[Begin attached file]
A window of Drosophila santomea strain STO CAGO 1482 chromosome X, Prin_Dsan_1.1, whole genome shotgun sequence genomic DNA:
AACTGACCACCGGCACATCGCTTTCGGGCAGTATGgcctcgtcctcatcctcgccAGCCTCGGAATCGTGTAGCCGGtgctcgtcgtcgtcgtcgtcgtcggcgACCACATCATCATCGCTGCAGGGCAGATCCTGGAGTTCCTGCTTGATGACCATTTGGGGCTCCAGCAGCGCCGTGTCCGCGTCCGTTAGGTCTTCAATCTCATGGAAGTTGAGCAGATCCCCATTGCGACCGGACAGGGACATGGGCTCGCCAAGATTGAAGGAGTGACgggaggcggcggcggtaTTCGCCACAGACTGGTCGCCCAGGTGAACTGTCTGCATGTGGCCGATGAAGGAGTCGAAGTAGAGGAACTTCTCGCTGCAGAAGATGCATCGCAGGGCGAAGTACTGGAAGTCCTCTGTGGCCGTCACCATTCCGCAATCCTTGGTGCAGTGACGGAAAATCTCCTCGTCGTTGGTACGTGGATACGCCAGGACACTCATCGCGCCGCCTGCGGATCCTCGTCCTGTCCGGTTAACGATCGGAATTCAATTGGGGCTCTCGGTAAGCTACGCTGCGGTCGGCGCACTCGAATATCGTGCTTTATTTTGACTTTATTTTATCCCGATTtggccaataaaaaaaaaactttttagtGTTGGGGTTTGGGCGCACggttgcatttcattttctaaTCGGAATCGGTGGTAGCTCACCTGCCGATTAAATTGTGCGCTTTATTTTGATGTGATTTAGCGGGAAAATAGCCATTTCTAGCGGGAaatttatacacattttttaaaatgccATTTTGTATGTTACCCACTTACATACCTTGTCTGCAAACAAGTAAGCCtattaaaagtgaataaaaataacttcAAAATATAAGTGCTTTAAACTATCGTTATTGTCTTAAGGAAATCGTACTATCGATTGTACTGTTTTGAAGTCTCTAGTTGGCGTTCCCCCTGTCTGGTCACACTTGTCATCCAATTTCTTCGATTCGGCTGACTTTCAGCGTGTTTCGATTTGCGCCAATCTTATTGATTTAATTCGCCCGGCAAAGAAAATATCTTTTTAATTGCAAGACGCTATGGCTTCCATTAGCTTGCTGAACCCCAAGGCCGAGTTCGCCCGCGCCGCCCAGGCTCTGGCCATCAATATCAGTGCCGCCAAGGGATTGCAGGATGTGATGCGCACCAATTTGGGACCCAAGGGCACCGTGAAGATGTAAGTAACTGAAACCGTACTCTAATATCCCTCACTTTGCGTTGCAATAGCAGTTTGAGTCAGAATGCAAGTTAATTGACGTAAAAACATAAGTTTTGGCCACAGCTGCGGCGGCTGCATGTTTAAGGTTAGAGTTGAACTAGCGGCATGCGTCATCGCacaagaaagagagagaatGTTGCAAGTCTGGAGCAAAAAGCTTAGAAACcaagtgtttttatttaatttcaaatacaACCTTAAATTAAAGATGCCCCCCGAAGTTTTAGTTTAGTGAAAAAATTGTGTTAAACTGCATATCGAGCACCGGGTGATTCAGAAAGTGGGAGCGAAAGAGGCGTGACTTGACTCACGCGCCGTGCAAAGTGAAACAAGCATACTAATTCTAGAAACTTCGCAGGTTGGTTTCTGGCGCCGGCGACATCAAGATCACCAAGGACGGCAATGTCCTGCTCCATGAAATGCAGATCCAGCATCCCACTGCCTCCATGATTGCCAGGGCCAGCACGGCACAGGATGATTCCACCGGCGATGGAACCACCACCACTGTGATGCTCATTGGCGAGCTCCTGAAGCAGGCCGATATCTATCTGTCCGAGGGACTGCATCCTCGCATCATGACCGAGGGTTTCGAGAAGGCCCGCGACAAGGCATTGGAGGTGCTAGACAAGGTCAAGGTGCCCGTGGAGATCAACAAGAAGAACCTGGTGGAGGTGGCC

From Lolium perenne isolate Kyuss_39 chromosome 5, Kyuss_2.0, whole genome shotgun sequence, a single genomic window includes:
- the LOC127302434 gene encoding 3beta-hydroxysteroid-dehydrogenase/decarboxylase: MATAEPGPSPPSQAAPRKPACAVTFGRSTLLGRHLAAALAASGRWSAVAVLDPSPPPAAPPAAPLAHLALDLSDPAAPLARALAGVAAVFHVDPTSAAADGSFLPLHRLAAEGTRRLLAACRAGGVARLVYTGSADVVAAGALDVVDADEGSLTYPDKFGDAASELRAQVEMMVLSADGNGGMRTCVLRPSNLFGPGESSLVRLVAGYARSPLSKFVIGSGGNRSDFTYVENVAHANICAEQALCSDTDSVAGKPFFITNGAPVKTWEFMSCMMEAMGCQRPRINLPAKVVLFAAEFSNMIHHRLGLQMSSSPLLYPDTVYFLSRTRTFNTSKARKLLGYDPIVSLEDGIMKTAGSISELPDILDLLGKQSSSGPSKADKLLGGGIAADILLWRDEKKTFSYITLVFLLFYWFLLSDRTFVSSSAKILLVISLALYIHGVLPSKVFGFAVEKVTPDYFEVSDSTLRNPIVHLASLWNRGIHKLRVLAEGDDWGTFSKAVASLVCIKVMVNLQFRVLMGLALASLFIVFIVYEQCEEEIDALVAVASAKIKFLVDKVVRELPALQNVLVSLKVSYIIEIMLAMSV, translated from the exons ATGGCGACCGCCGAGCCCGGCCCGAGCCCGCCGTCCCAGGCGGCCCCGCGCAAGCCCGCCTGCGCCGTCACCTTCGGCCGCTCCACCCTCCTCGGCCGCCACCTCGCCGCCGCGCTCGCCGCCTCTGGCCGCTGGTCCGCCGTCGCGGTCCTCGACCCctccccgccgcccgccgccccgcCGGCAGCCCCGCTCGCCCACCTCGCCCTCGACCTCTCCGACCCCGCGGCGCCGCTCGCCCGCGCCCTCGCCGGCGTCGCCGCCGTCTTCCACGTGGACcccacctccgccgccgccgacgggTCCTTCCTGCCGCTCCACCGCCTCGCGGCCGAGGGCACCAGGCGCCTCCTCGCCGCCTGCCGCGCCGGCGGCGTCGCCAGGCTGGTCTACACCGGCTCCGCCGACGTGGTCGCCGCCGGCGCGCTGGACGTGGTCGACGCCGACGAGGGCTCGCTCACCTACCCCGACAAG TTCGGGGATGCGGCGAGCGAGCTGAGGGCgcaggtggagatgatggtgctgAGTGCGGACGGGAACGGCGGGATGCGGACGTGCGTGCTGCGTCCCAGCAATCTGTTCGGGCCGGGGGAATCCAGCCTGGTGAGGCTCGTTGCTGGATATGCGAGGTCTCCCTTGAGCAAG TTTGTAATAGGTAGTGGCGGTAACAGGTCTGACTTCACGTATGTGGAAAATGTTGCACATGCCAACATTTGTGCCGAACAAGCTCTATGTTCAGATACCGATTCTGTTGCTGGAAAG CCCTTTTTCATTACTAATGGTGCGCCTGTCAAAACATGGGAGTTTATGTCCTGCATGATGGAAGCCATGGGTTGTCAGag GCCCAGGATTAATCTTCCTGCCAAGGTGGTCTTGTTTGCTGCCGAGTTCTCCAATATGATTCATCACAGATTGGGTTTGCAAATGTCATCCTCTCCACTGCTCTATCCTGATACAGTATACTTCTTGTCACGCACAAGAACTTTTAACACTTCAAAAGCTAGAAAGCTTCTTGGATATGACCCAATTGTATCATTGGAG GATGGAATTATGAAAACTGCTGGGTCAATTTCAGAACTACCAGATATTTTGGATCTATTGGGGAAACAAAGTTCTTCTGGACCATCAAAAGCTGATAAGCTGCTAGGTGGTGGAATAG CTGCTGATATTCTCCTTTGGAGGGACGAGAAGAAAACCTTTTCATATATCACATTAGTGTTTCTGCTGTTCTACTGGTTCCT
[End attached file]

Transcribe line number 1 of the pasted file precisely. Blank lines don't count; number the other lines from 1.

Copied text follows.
A window of Drosophila santomea strain STO CAGO 1482 chromosome X, Prin_Dsan_1.1, whole genome shotgun sequence genomic DNA: